extension of "the"
language at sprynet.com
Sun Aug 29 20:24:33 UTC 2004
> Does anyone know of any studies on the extension of the use of "the".
> In her home town (Stafford VA), a student of mine noted that "the"
> can be used:
I find it fascinating that anyone would assume that "the" might have a
"normal" use which could then be subject to extension. And that there would
be any studies which could conceivably place its usage within any sort of
normative range at all or explore the possible range of extensions.
I wonder if this may be just one further offshoot from the illusion shared
by many linguists that the guiding principles of language have been
discovered, described, and even codified. Or in Steven Pinker's words,
linguists have found "the single mental design underlying" all languages and
"we all have the same minds."
Four years ago I issued a challenge not only to all those on the sci.lang
USENET newsgroup concerning this matter, it was in fact a repeat of
the very challenge I had also issued a few years earlier to one of the
foremost founders of AI, a master mathematician and a name so eminent as to
require no further airing here (though the curious may discover it by
running a Deja search on the sci.lang archives).
Neither this expert nor the linguists on sci.lang were able to come up with
a response to this challenge. I am now readdressing it to my colleagues on
FUNKNET to discover if they will fare any better with it.
The challenge went as follows:
Since you (singular and plural) imagine that it will one day be
possible to construct an "adequate" machine translation system,
here is *your* little assignment. It's easy, it's all in English. I
want you to come up with the precise, practical rules by which
we decide to put "the" in front of a noun as opposed to when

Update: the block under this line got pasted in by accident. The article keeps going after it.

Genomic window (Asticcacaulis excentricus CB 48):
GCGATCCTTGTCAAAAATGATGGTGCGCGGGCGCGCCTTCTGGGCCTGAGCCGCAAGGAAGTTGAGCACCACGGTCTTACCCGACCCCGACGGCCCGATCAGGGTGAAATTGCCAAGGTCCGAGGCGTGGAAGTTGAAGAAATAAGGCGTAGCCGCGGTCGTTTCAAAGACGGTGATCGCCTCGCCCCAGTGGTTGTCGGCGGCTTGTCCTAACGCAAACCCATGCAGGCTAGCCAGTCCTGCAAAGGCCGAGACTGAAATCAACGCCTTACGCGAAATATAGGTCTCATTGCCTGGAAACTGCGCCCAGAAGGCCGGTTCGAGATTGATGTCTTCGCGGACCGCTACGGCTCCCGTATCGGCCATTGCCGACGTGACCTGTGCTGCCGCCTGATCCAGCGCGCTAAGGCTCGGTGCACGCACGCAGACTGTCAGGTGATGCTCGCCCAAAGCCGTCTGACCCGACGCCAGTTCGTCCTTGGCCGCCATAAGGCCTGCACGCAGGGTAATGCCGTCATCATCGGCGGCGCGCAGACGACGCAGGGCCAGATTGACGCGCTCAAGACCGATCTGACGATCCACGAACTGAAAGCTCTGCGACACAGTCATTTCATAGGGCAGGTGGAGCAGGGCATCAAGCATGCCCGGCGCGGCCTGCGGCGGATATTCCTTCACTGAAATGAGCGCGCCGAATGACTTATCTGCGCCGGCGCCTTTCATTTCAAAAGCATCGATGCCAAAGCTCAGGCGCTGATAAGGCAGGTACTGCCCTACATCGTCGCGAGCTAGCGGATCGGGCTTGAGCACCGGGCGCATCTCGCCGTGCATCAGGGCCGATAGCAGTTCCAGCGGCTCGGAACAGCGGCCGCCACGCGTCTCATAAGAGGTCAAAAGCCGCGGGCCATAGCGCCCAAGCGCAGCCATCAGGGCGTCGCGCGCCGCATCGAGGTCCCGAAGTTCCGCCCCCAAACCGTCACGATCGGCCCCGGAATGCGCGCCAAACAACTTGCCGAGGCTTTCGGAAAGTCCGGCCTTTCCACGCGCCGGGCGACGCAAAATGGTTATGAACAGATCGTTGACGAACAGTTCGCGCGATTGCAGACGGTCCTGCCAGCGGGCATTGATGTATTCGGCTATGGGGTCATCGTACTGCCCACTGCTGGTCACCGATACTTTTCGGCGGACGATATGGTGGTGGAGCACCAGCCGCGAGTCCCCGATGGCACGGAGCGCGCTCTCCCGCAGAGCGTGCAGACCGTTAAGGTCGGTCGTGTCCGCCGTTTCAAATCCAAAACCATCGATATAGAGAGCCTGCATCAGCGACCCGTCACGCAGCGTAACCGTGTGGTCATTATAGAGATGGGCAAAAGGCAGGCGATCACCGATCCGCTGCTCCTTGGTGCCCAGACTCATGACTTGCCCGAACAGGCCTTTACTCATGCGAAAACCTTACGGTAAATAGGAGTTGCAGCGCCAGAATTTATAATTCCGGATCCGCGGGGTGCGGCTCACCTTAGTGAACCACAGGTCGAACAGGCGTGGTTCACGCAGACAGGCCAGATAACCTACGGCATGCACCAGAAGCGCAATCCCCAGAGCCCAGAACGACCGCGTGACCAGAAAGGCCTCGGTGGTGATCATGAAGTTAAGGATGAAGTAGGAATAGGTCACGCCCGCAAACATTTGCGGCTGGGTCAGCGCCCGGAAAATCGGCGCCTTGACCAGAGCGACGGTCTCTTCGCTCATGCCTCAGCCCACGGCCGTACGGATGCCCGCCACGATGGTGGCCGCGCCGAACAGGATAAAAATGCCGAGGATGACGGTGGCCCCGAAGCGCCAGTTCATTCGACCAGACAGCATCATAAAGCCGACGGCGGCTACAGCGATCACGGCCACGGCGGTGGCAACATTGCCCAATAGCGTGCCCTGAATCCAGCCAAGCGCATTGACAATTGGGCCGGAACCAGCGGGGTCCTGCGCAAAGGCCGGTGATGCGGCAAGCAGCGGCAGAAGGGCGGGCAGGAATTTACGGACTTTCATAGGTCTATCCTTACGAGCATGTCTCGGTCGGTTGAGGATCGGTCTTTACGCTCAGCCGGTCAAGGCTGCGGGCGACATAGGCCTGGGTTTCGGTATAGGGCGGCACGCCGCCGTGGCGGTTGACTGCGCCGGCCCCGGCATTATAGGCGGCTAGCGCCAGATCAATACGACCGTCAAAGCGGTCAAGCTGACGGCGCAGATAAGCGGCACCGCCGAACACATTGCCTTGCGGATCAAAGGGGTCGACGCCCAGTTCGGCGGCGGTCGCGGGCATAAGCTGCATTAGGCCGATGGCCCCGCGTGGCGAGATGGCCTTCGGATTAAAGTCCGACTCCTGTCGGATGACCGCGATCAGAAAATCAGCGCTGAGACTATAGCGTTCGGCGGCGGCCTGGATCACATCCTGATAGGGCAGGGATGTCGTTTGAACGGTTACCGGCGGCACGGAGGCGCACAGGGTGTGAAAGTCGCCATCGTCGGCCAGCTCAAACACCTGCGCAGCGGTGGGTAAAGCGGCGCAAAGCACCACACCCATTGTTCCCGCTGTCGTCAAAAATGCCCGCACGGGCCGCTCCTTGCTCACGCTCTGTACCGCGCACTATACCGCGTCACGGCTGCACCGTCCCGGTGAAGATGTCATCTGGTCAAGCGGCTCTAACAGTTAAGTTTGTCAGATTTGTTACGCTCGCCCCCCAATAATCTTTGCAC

we decide to put "a" or "an" in front of a noun as opposed to
when we decide to put absolutely nothing ("zero-grade article")
in front of a noun. Also: precisely when do we have a choice
between two possible methods?
Further requirement: the rule or rules you come up with have to work
for ALL instances of putting articles in front of nouns. The rules
should be so fool-proof and logically transparent that we can even
make an expert system paradigm out of them, so that anyone who
needed to know which rule to apply could simply consult the expert
system and find the right answer. You'll need something like this
for that "adequate" MT system--it will be crucial to spell out these
rules for English, especially since some fairly different ones apply
to almost any foreign language you can name. And even languages
without articles as such, like Russian and Chinese, have a few
quirks in this regard, to say nothing of the problems of translating
all these languages into and out of English. Today's most advanced
MT systems get all this wrong as often as right.
But there's another and even better reason for coming up with a
solution. I've tried this task more than once, so it's more than an idle
riddle. I was first asked to come up with a solution by a
Chinese senior revisor & computer linguist friend at the UN translation
department who himself had trouble deciding which article to use.
I was eager to solve it for him, and I was almost certain I could come
up with the solution quite easily. I was also interested because some
of my students in a translator-training course I was then teaching also
asked me for the same solution.
They really needed the answer, because they continually made
mistakes with articles both in their writing and speech, which
made it sound as though all they could manage was "broken English."
And this is what many people think when foreigners get their articles